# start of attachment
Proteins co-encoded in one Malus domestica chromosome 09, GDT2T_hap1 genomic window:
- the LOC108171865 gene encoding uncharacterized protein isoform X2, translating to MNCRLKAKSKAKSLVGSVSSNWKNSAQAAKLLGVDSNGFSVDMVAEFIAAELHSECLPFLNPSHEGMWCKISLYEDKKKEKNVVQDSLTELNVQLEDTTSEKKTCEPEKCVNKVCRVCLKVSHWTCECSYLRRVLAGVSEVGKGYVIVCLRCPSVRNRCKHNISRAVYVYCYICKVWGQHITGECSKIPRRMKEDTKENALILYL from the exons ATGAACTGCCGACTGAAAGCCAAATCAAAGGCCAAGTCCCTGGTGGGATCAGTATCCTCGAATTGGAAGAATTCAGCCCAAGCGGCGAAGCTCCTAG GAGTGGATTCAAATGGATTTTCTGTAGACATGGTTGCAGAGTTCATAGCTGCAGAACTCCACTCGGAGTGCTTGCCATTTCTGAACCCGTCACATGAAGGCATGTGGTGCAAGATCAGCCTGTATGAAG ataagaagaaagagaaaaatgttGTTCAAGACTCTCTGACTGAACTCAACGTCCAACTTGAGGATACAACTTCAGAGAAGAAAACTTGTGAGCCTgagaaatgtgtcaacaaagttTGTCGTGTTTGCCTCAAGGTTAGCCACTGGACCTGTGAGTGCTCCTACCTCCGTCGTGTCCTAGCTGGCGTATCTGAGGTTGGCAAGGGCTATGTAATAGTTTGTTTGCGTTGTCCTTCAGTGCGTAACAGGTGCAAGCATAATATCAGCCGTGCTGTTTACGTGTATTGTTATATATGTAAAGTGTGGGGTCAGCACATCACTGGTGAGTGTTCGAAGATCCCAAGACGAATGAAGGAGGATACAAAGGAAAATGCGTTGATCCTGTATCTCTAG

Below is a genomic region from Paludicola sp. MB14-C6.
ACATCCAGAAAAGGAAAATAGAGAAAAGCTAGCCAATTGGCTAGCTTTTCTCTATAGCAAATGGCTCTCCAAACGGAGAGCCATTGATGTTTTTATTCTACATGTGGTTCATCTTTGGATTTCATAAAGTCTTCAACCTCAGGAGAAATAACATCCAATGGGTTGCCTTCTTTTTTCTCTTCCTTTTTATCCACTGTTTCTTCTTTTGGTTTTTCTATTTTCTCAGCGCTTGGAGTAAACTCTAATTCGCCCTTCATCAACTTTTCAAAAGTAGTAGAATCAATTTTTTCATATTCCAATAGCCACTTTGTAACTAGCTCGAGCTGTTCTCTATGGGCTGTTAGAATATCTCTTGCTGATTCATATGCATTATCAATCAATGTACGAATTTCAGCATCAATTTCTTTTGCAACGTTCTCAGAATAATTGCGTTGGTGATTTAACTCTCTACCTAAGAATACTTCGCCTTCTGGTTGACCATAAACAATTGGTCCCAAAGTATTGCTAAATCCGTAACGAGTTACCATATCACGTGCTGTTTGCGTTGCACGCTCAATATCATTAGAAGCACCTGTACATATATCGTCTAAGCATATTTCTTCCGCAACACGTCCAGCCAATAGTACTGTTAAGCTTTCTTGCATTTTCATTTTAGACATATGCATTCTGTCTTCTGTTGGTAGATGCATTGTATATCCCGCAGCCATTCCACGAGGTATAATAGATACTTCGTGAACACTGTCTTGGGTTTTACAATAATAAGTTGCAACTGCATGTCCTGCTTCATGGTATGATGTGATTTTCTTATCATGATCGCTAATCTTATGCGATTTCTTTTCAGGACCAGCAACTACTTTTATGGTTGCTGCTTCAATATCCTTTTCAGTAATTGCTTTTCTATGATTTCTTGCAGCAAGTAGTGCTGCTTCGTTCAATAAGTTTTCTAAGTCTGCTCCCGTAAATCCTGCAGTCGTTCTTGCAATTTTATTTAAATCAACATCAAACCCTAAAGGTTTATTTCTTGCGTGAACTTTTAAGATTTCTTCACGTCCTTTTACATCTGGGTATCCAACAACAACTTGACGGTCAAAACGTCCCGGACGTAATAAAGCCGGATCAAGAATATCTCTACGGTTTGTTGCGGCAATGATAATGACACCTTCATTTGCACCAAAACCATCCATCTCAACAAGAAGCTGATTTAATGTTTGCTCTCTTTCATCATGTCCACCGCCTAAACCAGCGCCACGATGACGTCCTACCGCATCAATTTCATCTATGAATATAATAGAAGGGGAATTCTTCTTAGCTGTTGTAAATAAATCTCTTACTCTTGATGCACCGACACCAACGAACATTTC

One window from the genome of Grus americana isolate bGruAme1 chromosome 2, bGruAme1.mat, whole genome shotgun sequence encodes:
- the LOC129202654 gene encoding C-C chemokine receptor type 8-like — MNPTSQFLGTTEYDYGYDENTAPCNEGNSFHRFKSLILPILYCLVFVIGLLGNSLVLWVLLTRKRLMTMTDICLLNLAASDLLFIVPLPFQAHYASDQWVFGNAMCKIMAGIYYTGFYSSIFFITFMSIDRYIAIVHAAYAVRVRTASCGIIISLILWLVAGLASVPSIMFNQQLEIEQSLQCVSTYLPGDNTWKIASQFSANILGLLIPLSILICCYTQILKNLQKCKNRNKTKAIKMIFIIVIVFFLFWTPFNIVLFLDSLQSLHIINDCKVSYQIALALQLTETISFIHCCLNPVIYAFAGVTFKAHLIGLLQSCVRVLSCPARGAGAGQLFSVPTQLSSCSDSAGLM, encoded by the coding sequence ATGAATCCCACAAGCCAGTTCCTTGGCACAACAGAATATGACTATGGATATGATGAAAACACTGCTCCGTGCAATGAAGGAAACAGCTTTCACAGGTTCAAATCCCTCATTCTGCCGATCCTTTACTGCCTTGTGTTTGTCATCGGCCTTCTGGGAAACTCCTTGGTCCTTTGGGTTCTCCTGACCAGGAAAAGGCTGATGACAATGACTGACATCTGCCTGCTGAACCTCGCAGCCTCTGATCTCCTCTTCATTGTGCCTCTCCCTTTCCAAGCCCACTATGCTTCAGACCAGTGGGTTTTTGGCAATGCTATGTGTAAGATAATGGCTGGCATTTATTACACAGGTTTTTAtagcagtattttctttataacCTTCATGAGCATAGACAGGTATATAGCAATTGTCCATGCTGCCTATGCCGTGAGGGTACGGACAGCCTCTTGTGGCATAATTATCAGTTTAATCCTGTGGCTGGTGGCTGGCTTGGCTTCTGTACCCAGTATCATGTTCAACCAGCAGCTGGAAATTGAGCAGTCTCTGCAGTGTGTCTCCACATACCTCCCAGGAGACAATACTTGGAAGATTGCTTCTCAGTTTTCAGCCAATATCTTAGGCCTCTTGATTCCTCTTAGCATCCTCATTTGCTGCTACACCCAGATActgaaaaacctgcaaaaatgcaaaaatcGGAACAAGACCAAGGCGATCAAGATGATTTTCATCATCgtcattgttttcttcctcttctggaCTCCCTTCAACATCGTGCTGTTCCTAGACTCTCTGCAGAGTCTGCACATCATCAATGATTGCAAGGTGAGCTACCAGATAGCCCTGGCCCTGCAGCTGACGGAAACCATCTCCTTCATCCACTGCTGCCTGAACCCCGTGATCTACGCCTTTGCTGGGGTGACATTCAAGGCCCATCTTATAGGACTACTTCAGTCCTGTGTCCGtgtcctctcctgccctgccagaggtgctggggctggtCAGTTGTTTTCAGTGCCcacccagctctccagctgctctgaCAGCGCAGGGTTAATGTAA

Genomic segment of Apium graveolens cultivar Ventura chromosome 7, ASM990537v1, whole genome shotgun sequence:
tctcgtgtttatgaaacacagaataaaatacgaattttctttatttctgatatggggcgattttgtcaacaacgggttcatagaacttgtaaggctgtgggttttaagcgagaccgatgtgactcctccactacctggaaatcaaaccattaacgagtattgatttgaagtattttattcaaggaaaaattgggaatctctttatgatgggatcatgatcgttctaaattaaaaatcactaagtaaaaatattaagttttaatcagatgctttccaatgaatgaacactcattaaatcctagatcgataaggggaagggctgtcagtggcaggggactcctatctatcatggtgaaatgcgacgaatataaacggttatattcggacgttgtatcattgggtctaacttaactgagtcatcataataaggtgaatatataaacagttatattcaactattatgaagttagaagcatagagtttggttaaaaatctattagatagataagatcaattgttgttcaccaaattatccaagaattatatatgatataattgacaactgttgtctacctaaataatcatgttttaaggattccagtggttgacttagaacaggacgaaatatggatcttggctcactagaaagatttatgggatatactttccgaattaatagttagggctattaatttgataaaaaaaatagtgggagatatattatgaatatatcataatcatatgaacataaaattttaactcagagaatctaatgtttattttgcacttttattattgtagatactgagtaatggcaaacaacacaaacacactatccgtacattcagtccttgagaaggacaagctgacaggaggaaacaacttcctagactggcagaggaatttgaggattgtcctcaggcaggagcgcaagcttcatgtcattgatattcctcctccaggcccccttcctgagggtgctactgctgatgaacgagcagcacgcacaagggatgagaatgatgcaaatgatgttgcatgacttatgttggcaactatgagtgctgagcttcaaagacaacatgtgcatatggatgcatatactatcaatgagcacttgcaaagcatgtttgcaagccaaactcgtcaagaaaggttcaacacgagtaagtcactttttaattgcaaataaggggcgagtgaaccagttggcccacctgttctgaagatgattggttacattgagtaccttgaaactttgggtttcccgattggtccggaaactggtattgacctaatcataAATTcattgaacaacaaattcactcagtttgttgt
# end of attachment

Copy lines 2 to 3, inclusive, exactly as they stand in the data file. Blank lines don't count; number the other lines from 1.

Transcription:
- the LOC108171865 gene encoding uncharacterized protein isoform X2, translating to MNCRLKAKSKAKSLVGSVSSNWKNSAQAAKLLGVDSNGFSVDMVAEFIAAELHSECLPFLNPSHEGMWCKISLYEDKKKEKNVVQDSLTELNVQLEDTTSEKKTCEPEKCVNKVCRVCLKVSHWTCECSYLRRVLAGVSEVGKGYVIVCLRCPSVRNRCKHNISRAVYVYCYICKVWGQHITGECSKIPRRMKEDTKENALILYL from the exons ATGAACTGCCGACTGAAAGCCAAATCAAAGGCCAAGTCCCTGGTGGGATCAGTATCCTCGAATTGGAAGAATTCAGCCCAAGCGGCGAAGCTCCTAG GAGTGGATTCAAATGGATTTTCTGTAGACATGGTTGCAGAGTTCATAGCTGCAGAACTCCACTCGGAGTGCTTGCCATTTCTGAACCCGTCACATGAAGGCATGTGGTGCAAGATCAGCCTGTATGAAG ataagaagaaagagaaaaatgttGTTCAAGACTCTCTGACTGAACTCAACGTCCAACTTGAGGATACAACTTCAGAGAAGAAAACTTGTGAGCCTgagaaatgtgtcaacaaagttTGTCGTGTTTGCCTCAAGGTTAGCCACTGGACCTGTGAGTGCTCCTACCTCCGTCGTGTCCTAGCTGGCGTATCTGAGGTTGGCAAGGGCTATGTAATAGTTTGTTTGCGTTGTCCTTCAGTGCGTAACAGGTGCAAGCATAATATCAGCCGTGCTGTTTACGTGTATTGTTATATATGTAAAGTGTGGGGTCAGCACATCACTGGTGAGTGTTCGAAGATCCCAAGACGAATGAAGGAGGATACAAAGGAAAATGCGTTGATCCTGTATCTCTAG

Below is a genomic region from Paludicola sp. MB14-C6.